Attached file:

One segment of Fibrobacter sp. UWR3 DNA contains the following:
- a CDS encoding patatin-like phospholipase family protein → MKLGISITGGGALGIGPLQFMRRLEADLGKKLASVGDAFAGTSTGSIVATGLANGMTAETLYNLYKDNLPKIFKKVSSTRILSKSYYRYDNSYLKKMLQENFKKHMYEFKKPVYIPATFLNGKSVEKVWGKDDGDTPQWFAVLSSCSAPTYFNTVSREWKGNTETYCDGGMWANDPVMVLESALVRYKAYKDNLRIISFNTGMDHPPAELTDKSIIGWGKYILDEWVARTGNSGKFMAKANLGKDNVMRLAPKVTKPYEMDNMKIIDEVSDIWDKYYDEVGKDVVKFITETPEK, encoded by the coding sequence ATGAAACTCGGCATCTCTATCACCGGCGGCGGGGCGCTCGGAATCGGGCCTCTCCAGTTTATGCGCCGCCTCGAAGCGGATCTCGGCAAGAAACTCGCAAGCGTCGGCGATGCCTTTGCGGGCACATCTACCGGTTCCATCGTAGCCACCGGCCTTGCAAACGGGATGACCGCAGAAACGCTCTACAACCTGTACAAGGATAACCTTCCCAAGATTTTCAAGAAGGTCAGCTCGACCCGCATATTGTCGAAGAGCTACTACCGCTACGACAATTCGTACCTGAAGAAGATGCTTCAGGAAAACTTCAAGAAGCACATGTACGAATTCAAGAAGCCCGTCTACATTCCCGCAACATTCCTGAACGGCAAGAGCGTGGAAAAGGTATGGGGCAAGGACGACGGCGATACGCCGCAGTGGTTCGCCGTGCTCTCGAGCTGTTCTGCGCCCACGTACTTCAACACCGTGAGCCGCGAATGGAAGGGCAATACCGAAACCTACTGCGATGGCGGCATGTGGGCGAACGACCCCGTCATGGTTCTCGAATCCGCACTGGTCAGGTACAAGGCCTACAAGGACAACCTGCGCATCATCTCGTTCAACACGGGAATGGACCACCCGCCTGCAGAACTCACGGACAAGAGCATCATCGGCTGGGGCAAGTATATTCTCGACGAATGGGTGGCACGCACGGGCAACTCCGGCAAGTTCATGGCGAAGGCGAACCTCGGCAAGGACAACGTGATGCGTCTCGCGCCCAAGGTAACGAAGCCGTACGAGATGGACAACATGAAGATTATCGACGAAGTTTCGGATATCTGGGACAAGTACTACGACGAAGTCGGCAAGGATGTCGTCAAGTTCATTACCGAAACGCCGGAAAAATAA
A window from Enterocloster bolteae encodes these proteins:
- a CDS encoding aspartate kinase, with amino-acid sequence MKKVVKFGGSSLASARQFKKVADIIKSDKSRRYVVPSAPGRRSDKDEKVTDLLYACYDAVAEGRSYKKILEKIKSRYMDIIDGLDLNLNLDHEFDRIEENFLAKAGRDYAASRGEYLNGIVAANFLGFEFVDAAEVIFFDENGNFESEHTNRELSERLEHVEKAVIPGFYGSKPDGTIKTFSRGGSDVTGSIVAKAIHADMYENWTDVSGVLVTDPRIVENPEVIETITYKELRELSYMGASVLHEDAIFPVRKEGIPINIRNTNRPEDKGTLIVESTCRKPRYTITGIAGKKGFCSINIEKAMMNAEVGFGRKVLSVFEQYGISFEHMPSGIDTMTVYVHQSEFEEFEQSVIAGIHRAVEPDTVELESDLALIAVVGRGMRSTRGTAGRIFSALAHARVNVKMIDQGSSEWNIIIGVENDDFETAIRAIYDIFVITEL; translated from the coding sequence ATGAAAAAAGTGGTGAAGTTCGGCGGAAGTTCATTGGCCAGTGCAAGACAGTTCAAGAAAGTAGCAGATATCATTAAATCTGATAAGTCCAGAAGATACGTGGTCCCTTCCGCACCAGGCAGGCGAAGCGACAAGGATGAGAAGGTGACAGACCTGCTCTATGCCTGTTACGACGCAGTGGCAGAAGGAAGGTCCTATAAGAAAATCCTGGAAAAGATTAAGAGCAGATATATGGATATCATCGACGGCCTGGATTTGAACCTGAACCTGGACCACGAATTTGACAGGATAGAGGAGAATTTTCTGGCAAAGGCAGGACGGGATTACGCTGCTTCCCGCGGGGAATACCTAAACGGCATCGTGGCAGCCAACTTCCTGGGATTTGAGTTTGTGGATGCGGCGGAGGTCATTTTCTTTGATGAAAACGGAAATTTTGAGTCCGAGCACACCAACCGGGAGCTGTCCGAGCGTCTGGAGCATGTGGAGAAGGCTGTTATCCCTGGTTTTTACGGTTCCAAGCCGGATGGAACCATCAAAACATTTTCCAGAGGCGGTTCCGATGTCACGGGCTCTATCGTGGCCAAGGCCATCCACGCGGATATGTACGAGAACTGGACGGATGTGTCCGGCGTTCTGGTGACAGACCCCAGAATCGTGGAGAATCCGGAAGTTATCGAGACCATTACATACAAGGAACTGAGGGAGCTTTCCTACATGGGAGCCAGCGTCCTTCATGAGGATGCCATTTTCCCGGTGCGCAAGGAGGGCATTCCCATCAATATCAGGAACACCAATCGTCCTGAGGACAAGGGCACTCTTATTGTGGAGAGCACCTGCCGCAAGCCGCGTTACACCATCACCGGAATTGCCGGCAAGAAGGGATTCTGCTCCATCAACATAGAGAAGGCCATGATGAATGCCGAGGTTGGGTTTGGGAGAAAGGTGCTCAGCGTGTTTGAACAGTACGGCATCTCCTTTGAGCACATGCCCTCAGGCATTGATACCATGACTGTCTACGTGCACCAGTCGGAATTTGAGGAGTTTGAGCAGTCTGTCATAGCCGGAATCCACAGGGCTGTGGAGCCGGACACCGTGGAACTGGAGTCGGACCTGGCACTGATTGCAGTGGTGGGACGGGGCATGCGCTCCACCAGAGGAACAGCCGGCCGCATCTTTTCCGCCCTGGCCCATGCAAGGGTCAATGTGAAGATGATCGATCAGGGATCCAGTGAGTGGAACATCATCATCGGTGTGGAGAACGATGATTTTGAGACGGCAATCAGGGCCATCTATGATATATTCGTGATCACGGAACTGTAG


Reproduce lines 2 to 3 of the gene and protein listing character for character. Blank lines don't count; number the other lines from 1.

- a CDS encoding patatin-like phospholipase family protein → MKLGISITGGGALGIGPLQFMRRLEADLGKKLASVGDAFAGTSTGSIVATGLANGMTAETLYNLYKDNLPKIFKKVSSTRILSKSYYRYDNSYLKKMLQENFKKHMYEFKKPVYIPATFLNGKSVEKVWGKDDGDTPQWFAVLSSCSAPTYFNTVSREWKGNTETYCDGGMWANDPVMVLESALVRYKAYKDNLRIISFNTGMDHPPAELTDKSIIGWGKYILDEWVARTGNSGKFMAKANLGKDNVMRLAPKVTKPYEMDNMKIIDEVSDIWDKYYDEVGKDVVKFITETPEK, encoded by the coding sequence ATGAAACTCGGCATCTCTATCACCGGCGGCGGGGCGCTCGGAATCGGGCCTCTCCAGTTTATGCGCCGCCTCGAAGCGGATCTCGGCAAGAAACTCGCAAGCGTCGGCGATGCCTTTGCGGGCACATCTACCGGTTCCATCGTAGCCACCGGCCTTGCAAACGGGATGACCGCAGAAACGCTCTACAACCTGTACAAGGATAACCTTCCCAAGATTTTCAAGAAGGTCAGCTCGACCCGCATATTGTCGAAGAGCTACTACCGCTACGACAATTCGTACCTGAAGAAGATGCTTCAGGAAAACTTCAAGAAGCACATGTACGAATTCAAGAAGCCCGTCTACATTCCCGCAACATTCCTGAACGGCAAGAGCGTGGAAAAGGTATGGGGCAAGGACGACGGCGATACGCCGCAGTGGTTCGCCGTGCTCTCGAGCTGTTCTGCGCCCACGTACTTCAACACCGTGAGCCGCGAATGGAAGGGCAATACCGAAACCTACTGCGATGGCGGCATGTGGGCGAACGACCCCGTCATGGTTCTCGAATCCGCACTGGTCAGGTACAAGGCCTACAAGGACAACCTGCGCATCATCTCGTTCAACACGGGAATGGACCACCCGCCTGCAGAACTCACGGACAAGAGCATCATCGGCTGGGGCAAGTATATTCTCGACGAATGGGTGGCACGCACGGGCAACTCCGGCAAGTTCATGGCGAAGGCGAACCTCGGCAAGGACAACGTGATGCGTCTCGCGCCCAAGGTAACGAAGCCGTACGAGATGGACAACATGAAGATTATCGACGAAGTTTCGGATATCTGGGACAAGTACTACGACGAAGTCGGCAAGGATGTCGTCAAGTTCATTACCGAAACGCCGGAAAAATAA
A window from Enterocloster bolteae encodes these proteins: